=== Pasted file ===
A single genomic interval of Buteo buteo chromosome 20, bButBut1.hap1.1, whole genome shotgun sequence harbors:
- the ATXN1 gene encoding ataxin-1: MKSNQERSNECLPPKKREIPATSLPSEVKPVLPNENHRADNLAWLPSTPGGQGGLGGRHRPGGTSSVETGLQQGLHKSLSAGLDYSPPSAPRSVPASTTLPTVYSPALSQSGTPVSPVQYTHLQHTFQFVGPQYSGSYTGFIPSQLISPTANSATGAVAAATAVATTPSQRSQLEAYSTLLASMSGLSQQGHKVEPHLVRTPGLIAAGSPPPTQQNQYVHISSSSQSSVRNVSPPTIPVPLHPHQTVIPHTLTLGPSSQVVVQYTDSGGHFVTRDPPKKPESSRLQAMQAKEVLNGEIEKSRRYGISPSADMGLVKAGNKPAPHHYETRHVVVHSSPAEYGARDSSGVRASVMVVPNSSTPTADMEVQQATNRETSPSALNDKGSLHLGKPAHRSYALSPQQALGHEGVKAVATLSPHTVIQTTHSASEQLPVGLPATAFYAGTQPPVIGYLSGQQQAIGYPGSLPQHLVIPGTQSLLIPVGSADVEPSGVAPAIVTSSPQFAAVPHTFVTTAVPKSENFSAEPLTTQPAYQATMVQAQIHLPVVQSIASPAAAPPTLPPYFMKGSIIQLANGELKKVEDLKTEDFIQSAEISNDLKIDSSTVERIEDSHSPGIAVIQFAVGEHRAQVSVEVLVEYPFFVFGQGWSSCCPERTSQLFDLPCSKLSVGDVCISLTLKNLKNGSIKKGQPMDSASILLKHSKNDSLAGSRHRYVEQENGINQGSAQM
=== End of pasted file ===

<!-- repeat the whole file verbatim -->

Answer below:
A single genomic interval of Buteo buteo chromosome 20, bButBut1.hap1.1, whole genome shotgun sequence harbors:
- the ATXN1 gene encoding ataxin-1: MKSNQERSNECLPPKKREIPATSLPSEVKPVLPNENHRADNLAWLPSTPGGQGGLGGRHRPGGTSSVETGLQQGLHKSLSAGLDYSPPSAPRSVPASTTLPTVYSPALSQSGTPVSPVQYTHLQHTFQFVGPQYSGSYTGFIPSQLISPTANSATGAVAAATAVATTPSQRSQLEAYSTLLASMSGLSQQGHKVEPHLVRTPGLIAAGSPPPTQQNQYVHISSSSQSSVRNVSPPTIPVPLHPHQTVIPHTLTLGPSSQVVVQYTDSGGHFVTRDPPKKPESSRLQAMQAKEVLNGEIEKSRRYGISPSADMGLVKAGNKPAPHHYETRHVVVHSSPAEYGARDSSGVRASVMVVPNSSTPTADMEVQQATNRETSPSALNDKGSLHLGKPAHRSYALSPQQALGHEGVKAVATLSPHTVIQTTHSASEQLPVGLPATAFYAGTQPPVIGYLSGQQQAIGYPGSLPQHLVIPGTQSLLIPVGSADVEPSGVAPAIVTSSPQFAAVPHTFVTTAVPKSENFSAEPLTTQPAYQATMVQAQIHLPVVQSIASPAAAPPTLPPYFMKGSIIQLANGELKKVEDLKTEDFIQSAEISNDLKIDSSTVERIEDSHSPGIAVIQFAVGEHRAQVSVEVLVEYPFFVFGQGWSSCCPERTSQLFDLPCSKLSVGDVCISLTLKNLKNGSIKKGQPMDSASILLKHSKNDSLAGSRHRYVEQENGINQGSAQM